An African small business owner puts up a closed sign. The reality of entrepreneurship

“Escaping” Capitalism Through Entrepreneurship

Recommendations to create one’s own business have been the go-to when discussing the exhausting and debilitating experiences of capitalism. For those who work in exploitative environments, there is the ongoing cycle of working under harmful conditions that are detrimental to their well-being and survival. In awareness of this many seek resolution in entrepreneurship, assuming that they will be free from the effects of capitalism. Despite the invasiveness of capitalism in every aspect of one’s life, viewing entrepreneurship as a means of escape can result in the cycle of exploitation for marginalized groups. 

Exploitation is a part of capitalism’s framework, garnering capital from surplus labor and maintenance of systems that reduce access to financial resources—such as unemployment and poverty. The environments many workers must navigate in reduce their autonomy and create a series of physical and mental risks that are detrimental to their well-being. These risks range from physical strain, mental stressors, and over-exertion, and are dire to their lives and livelihoods—prioritizing profit over their safety and security. The benefits lie with the employer and other beneficiaries, remaining at the expense of workers. 

There are systems in place to ensure things remain as is or progress for capitalists. For starters, maintaining high unemployment rates allows them to not only acquire more profit but also use current worker’s surplus labor for their benefit. For communities that are already at a disadvantage for opportunities, owners use this to pay workers significantly less and advocate for cuts on financial support systems. Financial instability affects possible progress for marginalized groups, resulting in those seeking multiple sources of income through additional jobs. In enduring this many become exhausted, frustrated and seek resolution in entrepreneurship as a possibility of escaping the unsuitable conditions they’re placed in. 

What does it mean to work in an exploitative environment? Exploitation has been normalized as a part of work, with workers coming to terms with the reality that they must endure such conditions to survive. Black, Indigenous, and People of Color (BIPOC) are faced with prejudices varying from racism, xenophobia, and more, all that makes them susceptible to harmful treatment by employers. They are particularly targeted due to their identity and class status, further disenfranchising them of resources and reducing their availability of gaining personal necessities. This becomes a part of working for someone else and their only escape is to create a business of their own, rather than coming to terms with abolishing the current systems in place. 

Each identity intersects with another, leading to an overview of how marginalized groups are treated. Class identities play a pivotal role here, as it sets the foundation for what groups can access. For lower classes, they cannot acquire resources as those of the upper classes, particularly financial support and capital. With advances being afforded to the upper classes, this means those of the lower tiers must work at a higher rate to access a portion of what they need. Oftentimes, the prominent and most “successful” business owners didn’t “work their way to the top”. They achieved their capital through nepotism, cronyism, and their pre-existing privileges, being able to not only create their businesses but sustain them through the extensive labor of others.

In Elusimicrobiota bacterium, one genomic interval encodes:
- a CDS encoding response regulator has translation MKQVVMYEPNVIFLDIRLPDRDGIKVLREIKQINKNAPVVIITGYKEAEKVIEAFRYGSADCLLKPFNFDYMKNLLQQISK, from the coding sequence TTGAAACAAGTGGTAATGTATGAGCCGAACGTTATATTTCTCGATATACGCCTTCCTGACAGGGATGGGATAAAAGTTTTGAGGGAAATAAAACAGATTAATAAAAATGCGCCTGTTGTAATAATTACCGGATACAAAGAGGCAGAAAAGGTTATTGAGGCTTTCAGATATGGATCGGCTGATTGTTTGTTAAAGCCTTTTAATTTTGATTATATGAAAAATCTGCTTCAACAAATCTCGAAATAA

Entrepreneurship is a vast and complex process that relies on generating sufficient profits to sustain the longevity of one’s business. It requires extensive knowledge of the field and general market, identifying the most effective route for its survival. The business model created is used to serve the business and primarily the owner, ensuring that they acquire the financial means to support their interests. It is a risk-taking process, one that requires a significant amount of time, effort, resources, energy and more often than not—worker’s labor. To provide the goods or services for one’s business they will require the labor of others. 

For many, seeking opportunities in entrepreneurship means changing the power dynamic they weren’t benefitting from. A dynamic where someone of authoritative power determined their value, revoked them of their autonomy and more, making it nearly impossible to navigate on their own terms. The opportunity to “be their own boss” means that they can take back what was always deserving for them: the opportunity to exist as they see fit. As liberating as this can be, without clear understanding on the role of capitalism in these spaces, one can create similar environments for who they employ. 

Capitalism impacts all aspects of business markets, creating difficulty to efficiently maintain a business if not granted financial benefits and class privileges. For those with aspirations of creating their own business solely to escape the harmful environments they’re susceptible to, consideration must be given to the way capitalist efforts continue to invade any field. It must be centered around how capitalism disenfranchises communities, affecting how they acquire resources to survive. The problem isn’t solely that one must escape an exploitative employer, a toxic working environment, or simply “get rich”, it’s to understand that capitalism remains at the basis of the socio-economic and systemic issues that restrict persons of their autonomy and basic necessities. 

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Princess Avianne Charles, also referred to as “Avianne”, is a Trinidadian writer and blogger. With experience in the field of Occupational Safety and Health, she promotes safer spaces and advocates for human rights both in and out of the workplace.